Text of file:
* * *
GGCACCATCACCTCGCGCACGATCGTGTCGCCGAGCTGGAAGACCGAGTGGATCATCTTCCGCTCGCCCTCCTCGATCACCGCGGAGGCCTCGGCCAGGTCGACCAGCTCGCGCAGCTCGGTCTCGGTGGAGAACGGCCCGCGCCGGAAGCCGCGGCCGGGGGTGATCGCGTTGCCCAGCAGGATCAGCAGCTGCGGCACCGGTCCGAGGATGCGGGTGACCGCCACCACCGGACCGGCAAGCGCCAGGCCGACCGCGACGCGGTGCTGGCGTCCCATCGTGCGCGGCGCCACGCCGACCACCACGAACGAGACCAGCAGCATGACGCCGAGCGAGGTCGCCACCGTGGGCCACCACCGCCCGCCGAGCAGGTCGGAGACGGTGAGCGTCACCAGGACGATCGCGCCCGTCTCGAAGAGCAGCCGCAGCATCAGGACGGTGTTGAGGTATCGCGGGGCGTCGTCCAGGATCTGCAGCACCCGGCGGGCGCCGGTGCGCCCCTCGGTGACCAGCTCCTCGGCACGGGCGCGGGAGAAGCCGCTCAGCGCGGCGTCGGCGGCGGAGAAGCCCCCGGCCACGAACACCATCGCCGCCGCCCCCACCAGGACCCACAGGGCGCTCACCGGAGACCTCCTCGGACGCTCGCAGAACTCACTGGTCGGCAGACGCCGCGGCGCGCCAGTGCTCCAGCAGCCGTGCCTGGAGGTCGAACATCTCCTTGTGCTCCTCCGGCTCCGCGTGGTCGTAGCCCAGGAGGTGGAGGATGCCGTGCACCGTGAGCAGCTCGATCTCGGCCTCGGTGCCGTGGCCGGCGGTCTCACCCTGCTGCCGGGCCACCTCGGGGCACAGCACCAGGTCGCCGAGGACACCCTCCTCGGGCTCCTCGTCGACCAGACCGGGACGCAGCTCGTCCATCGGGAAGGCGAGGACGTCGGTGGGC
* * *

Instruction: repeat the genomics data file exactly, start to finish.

GGCACCATCACCTCGCGCACGATCGTGTCGCCGAGCTGGAAGACCGAGTGGATCATCTTCCGCTCGCCCTCCTCGATCACCGCGGAGGCCTCGGCCAGGTCGACCAGCTCGCGCAGCTCGGTCTCGGTGGAGAACGGCCCGCGCCGGAAGCCGCGGCCGGGGGTGATCGCGTTGCCCAGCAGGATCAGCAGCTGCGGCACCGGTCCGAGGATGCGGGTGACCGCCACCACCGGACCGGCAAGCGCCAGGCCGACCGCGACGCGGTGCTGGCGTCCCATCGTGCGCGGCGCCACGCCGACCACCACGAACGAGACCAGCAGCATGACGCCGAGCGAGGTCGCCACCGTGGGCCACCACCGCCCGCCGAGCAGGTCGGAGACGGTGAGCGTCACCAGGACGATCGCGCCCGTCTCGAAGAGCAGCCGCAGCATCAGGACGGTGTTGAGGTATCGCGGGGCGTCGTCCAGGATCTGCAGCACCCGGCGGGCGCCGGTGCGCCCCTCGGTGACCAGCTCCTCGGCACGGGCGCGGGAGAAGCCGCTCAGCGCGGCGTCGGCGGCGGAGAAGCCCCCGGCCACGAACACCATCGCCGCCGCCCCCACCAGGACCCACAGGGCGCTCACCGGAGACCTCCTCGGACGCTCGCAGAACTCACTGGTCGGCAGACGCCGCGGCGCGCCAGTGCTCCAGCAGCCGTGCCTGGAGGTCGAACATCTCCTTGTGCTCCTCCGGCTCCGCGTGGTCGTAGCCCAGGAGGTGGAGGATGCCGTGCACCGTGAGCAGCTCGATCTCGGCCTCGGTGCCGTGGCCGGCGGTCTCACCCTGCTGCCGGGCCACCTCGGGGCACAGCACCAGGTCGCCGAGGACACCCTCCTCGGGCTCCTCGTCGACCAGACCGGGACGCAGCTCGTCCATCGGGAAGGCGAGGACGTCGGTGGGC